France is likely to close up to 160 mosques in the coming months as part of a nationwide police operation under the state of emergency which allows places of worship that promote radical views to be shut down, one of the country's chief imams has said.
Interior Minister Bernard Cazeneuve told journalists on Wednesday that three mosques had been closed over the past two weeks during the state of emergency - marking the first time France had taken such action against places of worship.
On Wednesday, police shut down a suspected radical mosque east of Paris and arrested the owner of a revolver found in related raids as part of the crackdown, Cazeneuve said.
Security officers found "jihadist" documents in the raids at the mosque and related premises in Lagny-sur-Marne.
They placed a total of nine people under house arrest and banned another 22 from leaving the country, Cazeneuve said.
The assets of Imam Mohamed Hammoumi, who ran the mosque and the cultural associations until he left to live in Egypt in 2014, were frozen in April, AFP reported.
The other two mosques closed last week were in Gennevilliers, northwest of Paris, and in the southeastern city of Lyon, Cazeneuve added.
France has so far raided 2,235 homes and buildings, taken 232 people into custody and confiscated 334 weapons, 34 of them war grade, the interior minister said.
Following news that three mosques have already been closed since the November 13 attacks on the capital, Hassan El Alaoui, who is in charge of nominating regional and local Muslim imams and mediating between the imams and prison officials, told Al Jazeera on Wednesday that more were set to be shut.
"According to official figures and our discussions with the interior ministry, between 100 and 160 more mosques will be closed because they are run illegally without proper licenses, they preach hatred, or use takfiri speech," he said.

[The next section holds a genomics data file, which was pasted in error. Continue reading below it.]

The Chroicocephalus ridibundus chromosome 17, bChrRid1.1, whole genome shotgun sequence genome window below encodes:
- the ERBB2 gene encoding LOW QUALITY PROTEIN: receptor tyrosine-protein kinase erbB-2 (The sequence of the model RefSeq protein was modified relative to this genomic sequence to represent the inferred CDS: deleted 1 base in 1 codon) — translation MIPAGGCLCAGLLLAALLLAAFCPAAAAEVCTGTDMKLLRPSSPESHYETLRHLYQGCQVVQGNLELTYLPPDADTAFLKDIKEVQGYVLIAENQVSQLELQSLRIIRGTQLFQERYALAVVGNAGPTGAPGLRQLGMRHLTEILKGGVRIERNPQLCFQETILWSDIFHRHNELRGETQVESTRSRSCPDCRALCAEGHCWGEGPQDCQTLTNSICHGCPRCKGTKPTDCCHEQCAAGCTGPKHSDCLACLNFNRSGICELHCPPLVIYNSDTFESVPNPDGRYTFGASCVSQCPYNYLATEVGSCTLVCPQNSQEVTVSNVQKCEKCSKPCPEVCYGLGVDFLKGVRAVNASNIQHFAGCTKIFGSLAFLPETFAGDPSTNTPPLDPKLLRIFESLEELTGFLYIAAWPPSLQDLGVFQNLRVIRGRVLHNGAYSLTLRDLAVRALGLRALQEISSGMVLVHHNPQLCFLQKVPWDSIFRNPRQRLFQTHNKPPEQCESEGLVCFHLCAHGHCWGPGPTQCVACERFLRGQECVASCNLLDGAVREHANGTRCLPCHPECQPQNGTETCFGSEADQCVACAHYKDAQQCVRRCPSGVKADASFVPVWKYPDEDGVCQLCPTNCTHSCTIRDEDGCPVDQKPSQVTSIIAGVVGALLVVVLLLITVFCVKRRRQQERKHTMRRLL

Takfiris are classified as Muslims who accuse others of the same faith of apostasy, an act which has become a sectarian slur.
"This kind of speech shouldn't even be allowed in Islamic countries, let alone secure countries like France," El Alaoui, who became the first Muslim prison chaplain-general in 2005, said.
The recent mosque closures, he added, were made under "a legal act that the authorities have" and must have happened because "of some illegal things that they found".
The imam also rejected those suspected of carrying out the suicide bomb and gun attacks, which left 130 people dead, as "terrorists".
"Those terrorists are a bunch of thieves and drug dealers that wore religious clothing," he said. "The whole issue is not about Muslims, but about terrorists. It's an issue of security for everyone."
There are a total of 2,600 mosques in France, El Alaoui said.
Felix Marquardt, a Parisian Muslim and cofounder of the al-Kawakibi Foundation, which works towards Islamic reformation, also said that he expects more mosques to be closed soon.
"It hardly comes as a surprise to me that there are mosques that absolutely deserve to be closed in France," he told Al Jazeera.
He said that he has joined the Islamic prayer in several French cities "and been shocked of what I've heard".
"There was a world view [being preached] that was quite worrisome. I'm talking about the politicisation of Islam. I've heard some speeches that tend to promote the notion among Muslims present that Islamophobia is organised by the French state, that somehow non-Muslim French people are against the Muslim minority."
France's extended emergency rule has seen a surge in arrests, house arrests and raids on homes and private property in the wake of the Paris attacks - including at mosques and Muslim-owned businesses - and has raised alarm among rights organisations that the law could curb civil liberties.
Meanwhile, there are fears that France's Muslim minority, the largest in any European country, is facing increased persecution as some fail to differentiate between Muslims and those who join or support armed groups such as the Islamic State of Iraq and the Levant (ISIL) group, which claimed responsibility for the deadly violence on November 13.
"Being Muslim in France is not easy, it's a complicated condition," acknowledged Marquardt, "especially if you are a woman wearing a veil, you are a victim of discrimination, and if you're a man you find it hard to get a job".
Rising Islamophobia in the wake of the attacks, he added, was "unsurprising", though not "understandable".
"The link between people committing barbaric acts throughout the world is that they think of themselves as Muslim. As long as Muslims refuse to look at that honestly...I think it's not very serious intellectually and dubious morally and it's shocking this point is going to keep on coming." [Source: Al-Jazeera, December 3, 2015]